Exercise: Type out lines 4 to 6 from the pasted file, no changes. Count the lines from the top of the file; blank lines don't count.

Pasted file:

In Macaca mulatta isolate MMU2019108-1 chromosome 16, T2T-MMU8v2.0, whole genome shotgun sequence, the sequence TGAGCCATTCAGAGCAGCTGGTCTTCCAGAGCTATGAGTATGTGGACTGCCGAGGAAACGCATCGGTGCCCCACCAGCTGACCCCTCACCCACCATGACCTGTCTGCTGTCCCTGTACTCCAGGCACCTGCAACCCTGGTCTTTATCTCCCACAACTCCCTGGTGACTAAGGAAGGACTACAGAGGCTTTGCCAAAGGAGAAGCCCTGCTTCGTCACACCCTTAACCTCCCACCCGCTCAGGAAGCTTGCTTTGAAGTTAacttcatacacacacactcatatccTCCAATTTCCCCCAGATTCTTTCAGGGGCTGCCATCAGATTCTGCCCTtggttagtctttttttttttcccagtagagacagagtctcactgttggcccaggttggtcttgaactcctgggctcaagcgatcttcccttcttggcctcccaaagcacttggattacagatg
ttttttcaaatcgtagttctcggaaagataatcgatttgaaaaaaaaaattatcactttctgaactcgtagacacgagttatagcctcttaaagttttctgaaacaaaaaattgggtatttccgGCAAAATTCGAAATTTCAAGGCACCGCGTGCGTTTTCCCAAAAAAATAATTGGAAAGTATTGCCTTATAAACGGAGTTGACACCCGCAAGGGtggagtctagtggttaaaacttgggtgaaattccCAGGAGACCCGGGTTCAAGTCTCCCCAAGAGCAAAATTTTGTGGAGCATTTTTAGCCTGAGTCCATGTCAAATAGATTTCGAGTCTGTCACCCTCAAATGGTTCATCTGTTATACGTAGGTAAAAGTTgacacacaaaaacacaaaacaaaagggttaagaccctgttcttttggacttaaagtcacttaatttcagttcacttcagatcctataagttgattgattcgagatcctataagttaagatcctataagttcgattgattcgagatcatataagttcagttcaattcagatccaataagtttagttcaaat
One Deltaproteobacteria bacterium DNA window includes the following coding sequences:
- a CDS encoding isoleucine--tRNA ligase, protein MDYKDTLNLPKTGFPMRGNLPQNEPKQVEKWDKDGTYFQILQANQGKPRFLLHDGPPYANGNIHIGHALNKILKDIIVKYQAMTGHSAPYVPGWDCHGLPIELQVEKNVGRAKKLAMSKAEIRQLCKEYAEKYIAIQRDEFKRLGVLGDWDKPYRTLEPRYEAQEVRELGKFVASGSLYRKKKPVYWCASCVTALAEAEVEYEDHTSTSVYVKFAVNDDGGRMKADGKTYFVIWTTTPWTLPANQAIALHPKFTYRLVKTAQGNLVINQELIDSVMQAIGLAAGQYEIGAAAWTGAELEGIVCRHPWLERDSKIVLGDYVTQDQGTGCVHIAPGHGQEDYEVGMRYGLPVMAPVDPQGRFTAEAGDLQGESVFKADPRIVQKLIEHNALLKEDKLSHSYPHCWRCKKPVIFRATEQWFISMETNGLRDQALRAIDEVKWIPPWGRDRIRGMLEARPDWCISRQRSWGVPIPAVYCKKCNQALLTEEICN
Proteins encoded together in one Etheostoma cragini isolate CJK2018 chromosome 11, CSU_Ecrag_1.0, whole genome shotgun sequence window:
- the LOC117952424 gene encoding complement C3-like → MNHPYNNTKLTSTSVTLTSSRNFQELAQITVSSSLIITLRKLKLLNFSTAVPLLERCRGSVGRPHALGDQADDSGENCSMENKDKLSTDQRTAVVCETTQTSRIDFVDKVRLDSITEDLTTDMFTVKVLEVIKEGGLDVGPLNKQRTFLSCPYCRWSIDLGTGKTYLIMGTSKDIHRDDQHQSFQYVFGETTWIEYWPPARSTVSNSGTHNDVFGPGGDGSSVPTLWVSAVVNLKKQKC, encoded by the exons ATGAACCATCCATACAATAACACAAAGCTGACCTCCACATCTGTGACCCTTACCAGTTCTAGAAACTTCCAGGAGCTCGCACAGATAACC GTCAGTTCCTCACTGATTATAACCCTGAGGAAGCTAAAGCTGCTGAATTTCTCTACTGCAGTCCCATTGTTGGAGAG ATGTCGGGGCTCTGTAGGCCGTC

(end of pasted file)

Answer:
- a CDS encoding isoleucine--tRNA ligase, protein MDYKDTLNLPKTGFPMRGNLPQNEPKQVEKWDKDGTYFQILQANQGKPRFLLHDGPPYANGNIHIGHALNKILKDIIVKYQAMTGHSAPYVPGWDCHGLPIELQVEKNVGRAKKLAMSKAEIRQLCKEYAEKYIAIQRDEFKRLGVLGDWDKPYRTLEPRYEAQEVRELGKFVASGSLYRKKKPVYWCASCVTALAEAEVEYEDHTSTSVYVKFAVNDDGGRMKADGKTYFVIWTTTPWTLPANQAIALHPKFTYRLVKTAQGNLVINQELIDSVMQAIGLAAGQYEIGAAAWTGAELEGIVCRHPWLERDSKIVLGDYVTQDQGTGCVHIAPGHGQEDYEVGMRYGLPVMAPVDPQGRFTAEAGDLQGESVFKADPRIVQKLIEHNALLKEDKLSHSYPHCWRCKKPVIFRATEQWFISMETNGLRDQALRAIDEVKWIPPWGRDRIRGMLEARPDWCISRQRSWGVPIPAVYCKKCNQALLTEEICN
Proteins encoded together in one Etheostoma cragini isolate CJK2018 chromosome 11, CSU_Ecrag_1.0, whole genome shotgun sequence window:
- the LOC117952424 gene encoding complement C3-like → MNHPYNNTKLTSTSVTLTSSRNFQELAQITVSSSLIITLRKLKLLNFSTAVPLLERCRGSVGRPHALGDQADDSGENCSMENKDKLSTDQRTAVVCETTQTSRIDFVDKVRLDSITEDLTTDMFTVKVLEVIKEGGLDVGPLNKQRTFLSCPYCRWSIDLGTGKTYLIMGTSKDIHRDDQHQSFQYVFGETTWIEYWPPARSTVSNSGTHNDVFGPGGDGSSVPTLWVSAVVNLKKQKC, encoded by the exons ATGAACCATCCATACAATAACACAAAGCTGACCTCCACATCTGTGACCCTTACCAGTTCTAGAAACTTCCAGGAGCTCGCACAGATAACC GTCAGTTCCTCACTGATTATAACCCTGAGGAAGCTAAAGCTGCTGAATTTCTCTACTGCAGTCCCATTGTTGGAGAG ATGTCGGGGCTCTGTAGGCCGTC